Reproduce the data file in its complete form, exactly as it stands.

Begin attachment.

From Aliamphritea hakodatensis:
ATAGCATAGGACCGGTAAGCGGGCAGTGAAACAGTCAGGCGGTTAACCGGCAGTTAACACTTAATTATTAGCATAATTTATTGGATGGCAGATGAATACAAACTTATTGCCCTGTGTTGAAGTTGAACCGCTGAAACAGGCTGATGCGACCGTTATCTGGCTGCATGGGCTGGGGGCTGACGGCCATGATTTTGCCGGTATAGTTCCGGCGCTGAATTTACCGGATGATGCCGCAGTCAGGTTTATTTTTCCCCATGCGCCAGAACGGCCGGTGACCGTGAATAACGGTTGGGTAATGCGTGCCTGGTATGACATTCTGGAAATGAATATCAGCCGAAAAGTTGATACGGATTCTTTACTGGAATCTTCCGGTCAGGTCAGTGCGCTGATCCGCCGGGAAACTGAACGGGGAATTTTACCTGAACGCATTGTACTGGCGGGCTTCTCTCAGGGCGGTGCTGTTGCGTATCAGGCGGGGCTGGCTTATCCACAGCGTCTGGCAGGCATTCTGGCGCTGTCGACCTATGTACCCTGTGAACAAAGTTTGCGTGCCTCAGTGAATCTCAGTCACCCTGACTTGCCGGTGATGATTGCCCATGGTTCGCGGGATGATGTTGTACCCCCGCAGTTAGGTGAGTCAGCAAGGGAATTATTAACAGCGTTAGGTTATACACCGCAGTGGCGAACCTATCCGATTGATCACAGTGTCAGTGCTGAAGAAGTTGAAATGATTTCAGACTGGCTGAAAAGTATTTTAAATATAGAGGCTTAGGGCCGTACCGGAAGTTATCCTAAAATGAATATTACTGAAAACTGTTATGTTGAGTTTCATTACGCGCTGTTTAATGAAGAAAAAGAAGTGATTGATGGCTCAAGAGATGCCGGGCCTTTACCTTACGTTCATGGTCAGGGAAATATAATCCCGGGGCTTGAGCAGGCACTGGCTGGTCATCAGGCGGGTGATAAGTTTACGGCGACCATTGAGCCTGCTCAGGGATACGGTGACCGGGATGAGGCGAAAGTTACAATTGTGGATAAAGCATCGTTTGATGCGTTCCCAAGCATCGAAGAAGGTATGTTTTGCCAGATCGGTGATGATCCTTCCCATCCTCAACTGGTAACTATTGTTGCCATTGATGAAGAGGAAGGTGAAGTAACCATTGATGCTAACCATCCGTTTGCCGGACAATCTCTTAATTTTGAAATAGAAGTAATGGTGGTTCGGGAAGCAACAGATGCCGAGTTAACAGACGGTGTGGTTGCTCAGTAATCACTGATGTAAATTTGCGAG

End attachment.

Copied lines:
From Aliamphritea hakodatensis:
ATAGCATAGGACCGGTAAGCGGGCAGTGAAACAGTCAGGCGGTTAACCGGCAGTTAACACTTAATTATTAGCATAATTTATTGGATGGCAGATGAATACAAACTTATTGCCCTGTGTTGAAGTTGAACCGCTGAAACAGGCTGATGCGACCGTTATCTGGCTGCATGGGCTGGGGGCTGACGGCCATGATTTTGCCGGTATAGTTCCGGCGCTGAATTTACCGGATGATGCCGCAGTCAGGTTTATTTTTCCCCATGCGCCAGAACGGCCGGTGACCGTGAATAACGGTTGGGTAATGCGTGCCTGGTATGACATTCTGGAAATGAATATCAGCCGAAAAGTTGATACGGATTCTTTACTGGAATCTTCCGGTCAGGTCAGTGCGCTGATCCGCCGGGAAACTGAACGGGGAATTTTACCTGAACGCATTGTACTGGCGGGCTTCTCTCAGGGCGGTGCTGTTGCGTATCAGGCGGGGCTGGCTTATCCACAGCGTCTGGCAGGCATTCTGGCGCTGTCGACCTATGTACCCTGTGAACAAAGTTTGCGTGCCTCAGTGAATCTCAGTCACCCTGACTTGCCGGTGATGATTGCCCATGGTTCGCGGGATGATGTTGTACCCCCGCAGTTAGGTGAGTCAGCAAGGGAATTATTAACAGCGTTAGGTTATACACCGCAGTGGCGAACCTATCCGATTGATCACAGTGTCAGTGCTGAAGAAGTTGAAATGATTTCAGACTGGCTGAAAAGTATTTTAAATATAGAGGCTTAGGGCCGTACCGGAAGTTATCCTAAAATGAATATTACTGAAAACTGTTATGTTGAGTTTCATTACGCGCTGTTTAATGAAGAAAAAGAAGTGATTGATGGCTCAAGAGATGCCGGGCCTTTACCTTACGTTCATGGTCAGGGAAATATAATCCCGGGGCTTGAGCAGGCACTGGCTGGTCATCAGGCGGGTGATAAGTTTACGGCGACCATTGAGCCTGCTCAGGGATACGGTGACCGGGATGAGGCGAAAGTTACAATTGTGGATAAAGCATCGTTTGATGCGTTCCCAAGCATCGAAGAAGGTATGTTTTGCCAGATCGGTGATGATCCTTCCCATCCTCAACTGGTAACTATTGTTGCCATTGATGAAGAGGAAGGTGAAGTAACCATTGATGCTAACCATCCGTTTGCCGGACAATCTCTTAATTTTGAAATAGAAGTAATGGTGGTTCGGGAAGCAACAGATGCCGAGTTAACAGACGGTGTGGTTGCTCAGTAATCACTGATGTAAATTTGCGAG